Friday night we got to see Promise Land!
I was very excited about this film. ...Mostly because of John Krasinski, because I'm a huge fan of the office, but also because of the subject matter: natural gas drilling.
I first learned about natural gas drilling in 2010 when I started reporting for the Arkansas Democrat-Gazette. My coverage area was right on top of the Fayetteville Shale, and I wrote lots of stories about how natural gas drilling affects the environment.
It turned out be an amazing experience, offering me experiences I never dreamed of: getting to write lots of amazing stories; learning complicated things about science and engineering and the environment; earning the trust of some pretty conservative city and county officials; pissing off some state senators; meeting one very courageous filmmaker named Josh Fox.
He made this documentary:
Of course, as a reporter, I was supposed to remain neutral, and I think I did a pretty good job of that in my writing at the time. But as a native Arkansan and as a HUMAN, the entire natural gas drilling process terrifies me. It absolutely terrifies me.
One of my frustrations with almost all the national media when it comes to this issue is that they focus on the areas of the country already hardest hit by fracking: Colorado and the Marcellus Shale in the Northeast.
Arkansas, along with parts of Oklahoma and Texas are being hardest hit RIGHT NOW, and the problem with Arkansas' Fayetteville Shale is that it's not as deep as other formations. That means that the chemicals, water and sand being injected at high pressures isn't going as deep into the ground as it is in other places... But, I'd like to talk to the person who thought shooting chemicals into the ground was a good idea in the first place. (I could go on and on about this forever...)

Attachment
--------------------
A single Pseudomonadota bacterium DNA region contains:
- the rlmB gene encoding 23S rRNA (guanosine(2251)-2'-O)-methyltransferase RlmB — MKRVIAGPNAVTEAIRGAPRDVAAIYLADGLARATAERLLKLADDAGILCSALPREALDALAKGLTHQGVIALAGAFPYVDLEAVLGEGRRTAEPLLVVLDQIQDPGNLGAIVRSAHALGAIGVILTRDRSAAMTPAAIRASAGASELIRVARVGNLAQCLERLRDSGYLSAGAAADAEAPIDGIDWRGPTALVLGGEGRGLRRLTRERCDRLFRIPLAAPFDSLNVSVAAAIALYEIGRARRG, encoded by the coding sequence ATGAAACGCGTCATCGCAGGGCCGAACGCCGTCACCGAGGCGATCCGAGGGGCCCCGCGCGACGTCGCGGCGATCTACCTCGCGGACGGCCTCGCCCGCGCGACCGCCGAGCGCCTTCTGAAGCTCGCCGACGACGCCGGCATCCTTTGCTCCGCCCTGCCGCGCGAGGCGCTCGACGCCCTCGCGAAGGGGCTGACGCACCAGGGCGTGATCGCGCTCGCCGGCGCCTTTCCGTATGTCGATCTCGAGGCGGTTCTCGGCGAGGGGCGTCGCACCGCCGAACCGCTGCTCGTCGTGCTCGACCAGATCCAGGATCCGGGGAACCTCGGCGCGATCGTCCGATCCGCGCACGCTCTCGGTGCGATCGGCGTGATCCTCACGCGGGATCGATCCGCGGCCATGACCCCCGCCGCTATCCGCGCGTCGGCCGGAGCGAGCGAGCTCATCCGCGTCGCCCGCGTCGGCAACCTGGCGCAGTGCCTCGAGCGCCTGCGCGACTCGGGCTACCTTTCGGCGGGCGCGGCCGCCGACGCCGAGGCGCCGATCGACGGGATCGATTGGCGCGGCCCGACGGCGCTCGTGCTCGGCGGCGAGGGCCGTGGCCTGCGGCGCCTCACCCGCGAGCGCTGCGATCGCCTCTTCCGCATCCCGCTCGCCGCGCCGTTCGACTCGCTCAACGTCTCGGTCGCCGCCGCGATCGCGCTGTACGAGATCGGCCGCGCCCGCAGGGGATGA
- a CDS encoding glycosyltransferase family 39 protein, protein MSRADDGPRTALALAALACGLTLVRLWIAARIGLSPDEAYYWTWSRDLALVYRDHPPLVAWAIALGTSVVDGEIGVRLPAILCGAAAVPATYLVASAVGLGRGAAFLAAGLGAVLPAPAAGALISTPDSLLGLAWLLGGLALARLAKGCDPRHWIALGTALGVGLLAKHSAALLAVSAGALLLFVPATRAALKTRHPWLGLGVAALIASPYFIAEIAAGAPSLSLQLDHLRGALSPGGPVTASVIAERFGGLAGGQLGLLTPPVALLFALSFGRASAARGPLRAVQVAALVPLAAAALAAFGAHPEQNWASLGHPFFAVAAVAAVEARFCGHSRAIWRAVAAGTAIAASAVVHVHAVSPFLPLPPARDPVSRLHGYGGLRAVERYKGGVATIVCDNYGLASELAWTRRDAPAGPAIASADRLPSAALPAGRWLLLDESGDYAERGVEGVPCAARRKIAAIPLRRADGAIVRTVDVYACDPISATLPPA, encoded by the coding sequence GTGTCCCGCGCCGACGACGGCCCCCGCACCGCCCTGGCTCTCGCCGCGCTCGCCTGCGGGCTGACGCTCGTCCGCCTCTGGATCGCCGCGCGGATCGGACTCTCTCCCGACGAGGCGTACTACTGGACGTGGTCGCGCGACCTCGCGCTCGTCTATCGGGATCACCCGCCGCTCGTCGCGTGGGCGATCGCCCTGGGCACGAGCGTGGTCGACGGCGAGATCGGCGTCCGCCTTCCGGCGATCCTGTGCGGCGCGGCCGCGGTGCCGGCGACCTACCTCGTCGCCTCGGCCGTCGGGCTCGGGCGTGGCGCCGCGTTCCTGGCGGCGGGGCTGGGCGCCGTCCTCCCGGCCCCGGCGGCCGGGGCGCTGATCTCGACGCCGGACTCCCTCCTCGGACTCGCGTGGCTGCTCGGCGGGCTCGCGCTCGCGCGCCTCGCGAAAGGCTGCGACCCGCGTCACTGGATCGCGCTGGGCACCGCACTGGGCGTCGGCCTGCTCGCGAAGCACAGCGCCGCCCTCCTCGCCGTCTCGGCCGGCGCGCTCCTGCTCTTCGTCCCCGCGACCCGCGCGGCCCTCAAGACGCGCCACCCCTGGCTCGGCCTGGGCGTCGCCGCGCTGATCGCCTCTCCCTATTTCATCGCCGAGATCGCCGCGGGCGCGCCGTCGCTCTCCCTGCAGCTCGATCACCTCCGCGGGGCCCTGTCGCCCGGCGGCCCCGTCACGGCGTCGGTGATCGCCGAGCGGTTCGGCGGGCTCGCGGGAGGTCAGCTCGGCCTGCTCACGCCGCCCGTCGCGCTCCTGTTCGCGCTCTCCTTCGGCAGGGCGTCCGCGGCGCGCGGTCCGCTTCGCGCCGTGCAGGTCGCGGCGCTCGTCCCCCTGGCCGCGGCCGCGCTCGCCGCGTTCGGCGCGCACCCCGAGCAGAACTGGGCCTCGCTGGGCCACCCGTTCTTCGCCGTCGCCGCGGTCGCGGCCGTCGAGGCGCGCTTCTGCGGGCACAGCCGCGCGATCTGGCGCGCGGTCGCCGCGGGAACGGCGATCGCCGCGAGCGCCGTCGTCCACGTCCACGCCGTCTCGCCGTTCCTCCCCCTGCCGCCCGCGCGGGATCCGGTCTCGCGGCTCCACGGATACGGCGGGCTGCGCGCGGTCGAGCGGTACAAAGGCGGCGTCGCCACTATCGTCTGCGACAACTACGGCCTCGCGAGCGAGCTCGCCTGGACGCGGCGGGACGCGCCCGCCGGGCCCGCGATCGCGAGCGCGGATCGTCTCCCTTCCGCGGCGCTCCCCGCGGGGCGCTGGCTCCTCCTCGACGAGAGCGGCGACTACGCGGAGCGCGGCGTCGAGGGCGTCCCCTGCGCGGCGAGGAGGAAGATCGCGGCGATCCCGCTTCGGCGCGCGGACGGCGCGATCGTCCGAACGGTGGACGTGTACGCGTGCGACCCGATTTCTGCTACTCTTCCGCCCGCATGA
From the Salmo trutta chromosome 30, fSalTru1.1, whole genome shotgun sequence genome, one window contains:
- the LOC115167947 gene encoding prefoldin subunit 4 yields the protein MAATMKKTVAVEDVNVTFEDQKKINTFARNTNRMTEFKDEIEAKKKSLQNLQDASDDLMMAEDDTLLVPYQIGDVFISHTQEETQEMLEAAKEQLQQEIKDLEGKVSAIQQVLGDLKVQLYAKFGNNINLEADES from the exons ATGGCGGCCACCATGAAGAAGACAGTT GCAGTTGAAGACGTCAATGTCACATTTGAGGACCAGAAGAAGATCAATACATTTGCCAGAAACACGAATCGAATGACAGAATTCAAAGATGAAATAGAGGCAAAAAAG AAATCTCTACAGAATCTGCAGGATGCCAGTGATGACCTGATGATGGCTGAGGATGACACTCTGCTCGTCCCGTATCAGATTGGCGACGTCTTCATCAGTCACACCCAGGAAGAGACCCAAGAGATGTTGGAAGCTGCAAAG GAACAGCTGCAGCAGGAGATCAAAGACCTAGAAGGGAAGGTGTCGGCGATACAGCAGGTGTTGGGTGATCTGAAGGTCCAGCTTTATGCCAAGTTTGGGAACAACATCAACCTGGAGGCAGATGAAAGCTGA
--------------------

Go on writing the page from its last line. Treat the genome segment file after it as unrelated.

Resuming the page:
I love the simple fact that this film was made, but I love that it was made well. And, SPOILER, John Krasinski turns out to be the bad guy?! I'm not sure if that particular plot turn was realistic or not, but I'm sure a lot of the other parts of the movie was. In fact, I teared up when the people from "Global" met with landowners and basically bribed and blackmailed them into signing their rights away. I know the same thing happened in some of the amazing communities I covered back home, and it hurts me to think about.
Yes, the gas companies are supporting the community now. Back home in north-central Arkansas, they sponsor community events and help out any way they can. But what happens when they've sucked the shale dry and everyone's riddled with health complications?
I hope we figure out a solution before it comes to that. If you don't understand what I'm talking about, or if you want to learn more check out Promise Land (and Gasland). They're both great films!